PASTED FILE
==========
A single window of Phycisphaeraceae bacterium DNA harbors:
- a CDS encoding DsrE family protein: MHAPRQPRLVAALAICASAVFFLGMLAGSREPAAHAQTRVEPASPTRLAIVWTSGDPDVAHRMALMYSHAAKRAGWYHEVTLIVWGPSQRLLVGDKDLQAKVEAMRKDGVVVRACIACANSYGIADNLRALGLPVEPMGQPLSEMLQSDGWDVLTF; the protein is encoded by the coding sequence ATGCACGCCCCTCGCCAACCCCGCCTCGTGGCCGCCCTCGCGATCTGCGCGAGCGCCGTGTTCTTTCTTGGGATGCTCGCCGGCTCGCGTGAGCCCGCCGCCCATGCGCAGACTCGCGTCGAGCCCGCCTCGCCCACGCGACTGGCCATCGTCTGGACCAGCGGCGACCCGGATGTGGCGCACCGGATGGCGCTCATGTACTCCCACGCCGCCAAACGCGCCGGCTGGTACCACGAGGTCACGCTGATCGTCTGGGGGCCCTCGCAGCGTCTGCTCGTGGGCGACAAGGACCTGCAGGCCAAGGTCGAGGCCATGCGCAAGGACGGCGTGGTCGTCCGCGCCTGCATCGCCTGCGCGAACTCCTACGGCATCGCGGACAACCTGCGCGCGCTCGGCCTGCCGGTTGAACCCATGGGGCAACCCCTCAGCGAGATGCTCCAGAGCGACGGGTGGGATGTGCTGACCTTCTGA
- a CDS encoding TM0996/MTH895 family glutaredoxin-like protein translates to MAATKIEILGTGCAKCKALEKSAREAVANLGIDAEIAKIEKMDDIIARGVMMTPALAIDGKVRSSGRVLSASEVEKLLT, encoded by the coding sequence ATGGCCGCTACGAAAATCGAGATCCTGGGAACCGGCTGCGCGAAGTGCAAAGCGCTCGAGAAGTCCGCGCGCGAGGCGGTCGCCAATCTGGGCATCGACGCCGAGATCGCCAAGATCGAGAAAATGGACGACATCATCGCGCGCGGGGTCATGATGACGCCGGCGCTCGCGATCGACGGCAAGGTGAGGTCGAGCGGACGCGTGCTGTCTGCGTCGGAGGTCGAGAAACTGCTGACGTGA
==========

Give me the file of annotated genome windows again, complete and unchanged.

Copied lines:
A single window of Phycisphaeraceae bacterium DNA harbors:
- a CDS encoding DsrE family protein: MHAPRQPRLVAALAICASAVFFLGMLAGSREPAAHAQTRVEPASPTRLAIVWTSGDPDVAHRMALMYSHAAKRAGWYHEVTLIVWGPSQRLLVGDKDLQAKVEAMRKDGVVVRACIACANSYGIADNLRALGLPVEPMGQPLSEMLQSDGWDVLTF; the protein is encoded by the coding sequence ATGCACGCCCCTCGCCAACCCCGCCTCGTGGCCGCCCTCGCGATCTGCGCGAGCGCCGTGTTCTTTCTTGGGATGCTCGCCGGCTCGCGTGAGCCCGCCGCCCATGCGCAGACTCGCGTCGAGCCCGCCTCGCCCACGCGACTGGCCATCGTCTGGACCAGCGGCGACCCGGATGTGGCGCACCGGATGGCGCTCATGTACTCCCACGCCGCCAAACGCGCCGGCTGGTACCACGAGGTCACGCTGATCGTCTGGGGGCCCTCGCAGCGTCTGCTCGTGGGCGACAAGGACCTGCAGGCCAAGGTCGAGGCCATGCGCAAGGACGGCGTGGTCGTCCGCGCCTGCATCGCCTGCGCGAACTCCTACGGCATCGCGGACAACCTGCGCGCGCTCGGCCTGCCGGTTGAACCCATGGGGCAACCCCTCAGCGAGATGCTCCAGAGCGACGGGTGGGATGTGCTGACCTTCTGA
- a CDS encoding TM0996/MTH895 family glutaredoxin-like protein translates to MAATKIEILGTGCAKCKALEKSAREAVANLGIDAEIAKIEKMDDIIARGVMMTPALAIDGKVRSSGRVLSASEVEKLLT, encoded by the coding sequence ATGGCCGCTACGAAAATCGAGATCCTGGGAACCGGCTGCGCGAAGTGCAAAGCGCTCGAGAAGTCCGCGCGCGAGGCGGTCGCCAATCTGGGCATCGACGCCGAGATCGCCAAGATCGAGAAAATGGACGACATCATCGCGCGCGGGGTCATGATGACGCCGGCGCTCGCGATCGACGGCAAGGTGAGGTCGAGCGGACGCGTGCTGTCTGCGTCGGAGGTCGAGAAACTGCTGACGTGA